Carlson, who is a business major and NIU Research Rookie, is making an immediate and powerful impact on campus thank to her passion to improve the food security in her hometown and university community.
“I chose to major in business as a means to help people by using proven business practices to address social issues in the world,” Carlson wrote in her application.
“Growing up in this area, I was well aware that there was high rate of poverty surrounding the college campus, but never thought about how it affected college students,” she wrote. “As I arrived on campus, going to the dining hall quickly became a routine of mine, but I soon realized that this was not a routine of every college student.”
The Newman Civic Fellows Awards, made possible through the generous support of the KPMG Foundation, honor inspiring college student leaders who have demonstrated an investment in finding solutions for challenges facing communities throughout the country.
Through service, research, and advocacy, Newman Civic Fellows are making the most of their college experiences to better understand themselves, the root causes of social issues, and effective mechanisms for creating lasting change.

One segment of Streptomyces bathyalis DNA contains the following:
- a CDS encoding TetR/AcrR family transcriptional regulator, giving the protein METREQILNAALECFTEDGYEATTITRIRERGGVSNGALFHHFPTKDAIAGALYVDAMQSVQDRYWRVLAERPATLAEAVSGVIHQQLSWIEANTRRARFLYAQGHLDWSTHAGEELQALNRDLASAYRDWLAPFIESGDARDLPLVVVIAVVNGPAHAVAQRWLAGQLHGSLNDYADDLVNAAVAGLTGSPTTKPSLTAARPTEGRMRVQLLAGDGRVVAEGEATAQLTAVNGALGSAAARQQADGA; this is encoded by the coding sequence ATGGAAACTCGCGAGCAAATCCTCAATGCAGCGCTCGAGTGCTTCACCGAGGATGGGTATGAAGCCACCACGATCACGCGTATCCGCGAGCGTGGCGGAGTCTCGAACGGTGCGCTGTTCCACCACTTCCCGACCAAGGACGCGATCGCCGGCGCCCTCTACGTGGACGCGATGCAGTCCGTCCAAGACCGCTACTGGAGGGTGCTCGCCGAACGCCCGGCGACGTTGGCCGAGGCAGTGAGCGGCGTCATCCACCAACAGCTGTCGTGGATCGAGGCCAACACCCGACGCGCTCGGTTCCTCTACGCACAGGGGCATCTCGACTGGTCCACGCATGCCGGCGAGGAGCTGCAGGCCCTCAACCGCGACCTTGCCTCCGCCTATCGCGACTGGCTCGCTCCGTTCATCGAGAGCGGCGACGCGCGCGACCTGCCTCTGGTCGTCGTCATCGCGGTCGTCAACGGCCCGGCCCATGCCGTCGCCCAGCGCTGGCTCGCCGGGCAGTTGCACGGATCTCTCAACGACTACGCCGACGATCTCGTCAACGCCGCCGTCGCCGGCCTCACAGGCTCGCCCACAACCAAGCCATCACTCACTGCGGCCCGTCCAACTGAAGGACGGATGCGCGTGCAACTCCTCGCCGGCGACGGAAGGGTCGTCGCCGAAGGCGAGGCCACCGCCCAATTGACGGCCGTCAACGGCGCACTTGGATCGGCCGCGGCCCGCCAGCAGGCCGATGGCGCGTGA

These students represent the next generation of public problem solvers and civic leaders. They serve as national examples of the role that higher education can – and does – play in building a better world.
“For the past five months I have been observing and volunteering at the pantry while initiating a college-wide survey focusing on the extent to which hunger exists on campus,” Carlson wrote. “My goal is for this research to lead to a more ‘right-sized’ food pantry to better address food insecurity on our campus, which will better the lives of all students and our community.”
She will present her findings Tuesday, April 19, during Undergraduate Research and Artistry Day.
NIU President Doug Baker, in his nomination of Carlson, noted the first-year student’s work to identify strategies that will secure the existence of the food pantry.
“Jenée discovered that food insecurity is not merely an issue that occurs in high-poverty neighborhoods, but that there are a number of students on the campus struggling to make ends meet without adequate resources to ensure consistent access to quality food,” Baker wrote.
“Her mentor, Dennis Barsema, notes that, ‘Jenée is a passionate and committed student, with a heart for serving the needs of her community,’ ” the president’s nomination continued. “Jenée epitomizes the qualities of a servant leader, and we are grateful for her efforts to help us to ensure that we are best serving all of the students at Northern Illinois University.”